RODRIGUEZ: They are in the interim final rule that basically lays out a structure based on what was in HITECH for the penalties, ranging from penalties based on strict liability all the way up to willful neglect without any effort at corrective action by the entity at the highest end of the spectrum, and then the discussion of factors that we look at as we assess the imposition of penalties. There are also investigative policies that we're going to have internally that are going to drive which cases get prioritized for monetary enforcement. They're going to focus on the overall privacy and security health of the entity under investigation.
ANDERSON: I just want to make sure people were aware that those higher penalties can be imposed now, not months from now when the rule is final.
RODRIGUEZ: Yes, absolutely, and [it's] probably worth laying out what they are. At the low end of the spectrum, it's strict liability. You can go from $1,000 to $50,000 per individual violation up to an aggregate of $1.5 million a year per provision violated during that year. And then at the high end of the spectrum, where you have willful neglect without corrective action, you're talking about $10,000 to $50,000 a year up to the same cap of $1.5 million. But if you look at all the different provisions that you can violate, those can become some pretty scary numbers pretty fast. We know that, and clearly the industry knows that as well.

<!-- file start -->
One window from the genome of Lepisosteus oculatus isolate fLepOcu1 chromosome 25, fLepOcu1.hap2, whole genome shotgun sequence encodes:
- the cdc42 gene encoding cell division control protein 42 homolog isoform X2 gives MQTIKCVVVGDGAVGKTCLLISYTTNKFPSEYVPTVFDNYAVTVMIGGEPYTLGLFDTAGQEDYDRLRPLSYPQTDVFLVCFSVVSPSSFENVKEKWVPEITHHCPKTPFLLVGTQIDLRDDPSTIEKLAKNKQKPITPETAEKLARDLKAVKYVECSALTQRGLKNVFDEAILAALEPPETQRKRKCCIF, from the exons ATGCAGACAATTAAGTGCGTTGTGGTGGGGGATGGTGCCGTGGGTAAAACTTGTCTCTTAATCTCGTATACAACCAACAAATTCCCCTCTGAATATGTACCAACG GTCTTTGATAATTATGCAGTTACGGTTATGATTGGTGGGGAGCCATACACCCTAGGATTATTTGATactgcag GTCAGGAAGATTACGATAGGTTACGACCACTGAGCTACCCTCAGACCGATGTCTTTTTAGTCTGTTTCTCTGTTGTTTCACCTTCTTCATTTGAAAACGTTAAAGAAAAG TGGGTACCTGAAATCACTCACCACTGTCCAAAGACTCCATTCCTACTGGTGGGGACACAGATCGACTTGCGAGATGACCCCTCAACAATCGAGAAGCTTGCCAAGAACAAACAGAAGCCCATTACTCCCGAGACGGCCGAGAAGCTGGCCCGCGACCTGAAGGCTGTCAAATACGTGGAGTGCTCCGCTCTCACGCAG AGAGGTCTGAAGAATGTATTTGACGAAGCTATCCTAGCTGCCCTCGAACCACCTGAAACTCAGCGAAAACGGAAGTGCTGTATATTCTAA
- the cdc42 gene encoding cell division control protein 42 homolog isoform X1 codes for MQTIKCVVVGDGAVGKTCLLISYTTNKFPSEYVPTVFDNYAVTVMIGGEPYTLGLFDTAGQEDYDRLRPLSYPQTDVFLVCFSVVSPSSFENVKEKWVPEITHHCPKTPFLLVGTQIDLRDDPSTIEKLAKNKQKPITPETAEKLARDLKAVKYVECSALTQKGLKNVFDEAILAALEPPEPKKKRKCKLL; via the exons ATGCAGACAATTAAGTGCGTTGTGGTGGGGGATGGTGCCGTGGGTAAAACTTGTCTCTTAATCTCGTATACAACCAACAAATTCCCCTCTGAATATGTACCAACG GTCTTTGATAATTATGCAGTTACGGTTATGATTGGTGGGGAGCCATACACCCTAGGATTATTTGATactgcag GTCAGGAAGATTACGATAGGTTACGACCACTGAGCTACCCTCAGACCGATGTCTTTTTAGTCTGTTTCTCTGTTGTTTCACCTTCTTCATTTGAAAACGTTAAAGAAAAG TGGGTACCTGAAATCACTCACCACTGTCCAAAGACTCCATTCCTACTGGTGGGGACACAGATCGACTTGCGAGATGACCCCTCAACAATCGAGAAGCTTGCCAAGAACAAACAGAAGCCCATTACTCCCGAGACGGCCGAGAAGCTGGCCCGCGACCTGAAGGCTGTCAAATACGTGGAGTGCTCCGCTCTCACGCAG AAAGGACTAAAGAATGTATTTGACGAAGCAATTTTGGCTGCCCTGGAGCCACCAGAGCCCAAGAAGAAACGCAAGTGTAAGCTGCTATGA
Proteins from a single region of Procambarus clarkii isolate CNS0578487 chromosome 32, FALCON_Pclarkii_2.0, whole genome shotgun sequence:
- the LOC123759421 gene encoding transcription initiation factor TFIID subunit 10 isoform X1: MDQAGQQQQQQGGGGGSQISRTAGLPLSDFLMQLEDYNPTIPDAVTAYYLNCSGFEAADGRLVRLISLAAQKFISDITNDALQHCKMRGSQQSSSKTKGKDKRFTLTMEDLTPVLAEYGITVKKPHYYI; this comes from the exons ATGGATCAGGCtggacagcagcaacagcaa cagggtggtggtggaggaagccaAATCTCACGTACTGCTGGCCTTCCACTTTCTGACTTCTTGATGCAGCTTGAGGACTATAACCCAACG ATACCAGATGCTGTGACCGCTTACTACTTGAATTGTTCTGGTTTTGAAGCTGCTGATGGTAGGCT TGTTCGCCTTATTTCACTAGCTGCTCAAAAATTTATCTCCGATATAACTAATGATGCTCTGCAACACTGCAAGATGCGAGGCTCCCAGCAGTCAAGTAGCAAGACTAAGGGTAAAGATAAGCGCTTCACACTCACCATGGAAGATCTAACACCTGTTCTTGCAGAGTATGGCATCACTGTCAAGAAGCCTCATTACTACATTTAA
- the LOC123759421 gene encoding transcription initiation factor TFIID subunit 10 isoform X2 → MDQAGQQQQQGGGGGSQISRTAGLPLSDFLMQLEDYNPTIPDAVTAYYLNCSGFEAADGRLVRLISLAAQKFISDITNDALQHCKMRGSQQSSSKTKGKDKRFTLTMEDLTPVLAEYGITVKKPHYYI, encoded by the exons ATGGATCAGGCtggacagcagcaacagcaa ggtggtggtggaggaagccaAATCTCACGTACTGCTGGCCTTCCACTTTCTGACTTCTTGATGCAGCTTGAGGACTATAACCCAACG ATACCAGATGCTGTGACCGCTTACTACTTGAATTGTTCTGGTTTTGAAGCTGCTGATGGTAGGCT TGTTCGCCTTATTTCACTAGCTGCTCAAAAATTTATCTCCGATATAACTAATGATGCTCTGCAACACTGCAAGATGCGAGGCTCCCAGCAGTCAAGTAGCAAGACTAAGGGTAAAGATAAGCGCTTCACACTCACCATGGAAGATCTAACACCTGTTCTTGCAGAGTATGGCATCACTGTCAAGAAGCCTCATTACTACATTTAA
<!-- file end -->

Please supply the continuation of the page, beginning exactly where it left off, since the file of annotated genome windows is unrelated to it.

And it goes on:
ANDERSON: We've got pending the omnibus package of regulations, including the HIPAA modifications and the final HIPAA breach notification rule and the privacy provisions under the Genetic Information Nondiscrimination Act. HHS indicated in January that the target date was March. ... Is that March date achievable?
RODRIGUEZ: I think it's quite possible it won't be in March. I should tell you that I really welcome that question whenever it comes. I apologize that all I can say is that it's in process, but I really welcome the interest in this issue from people.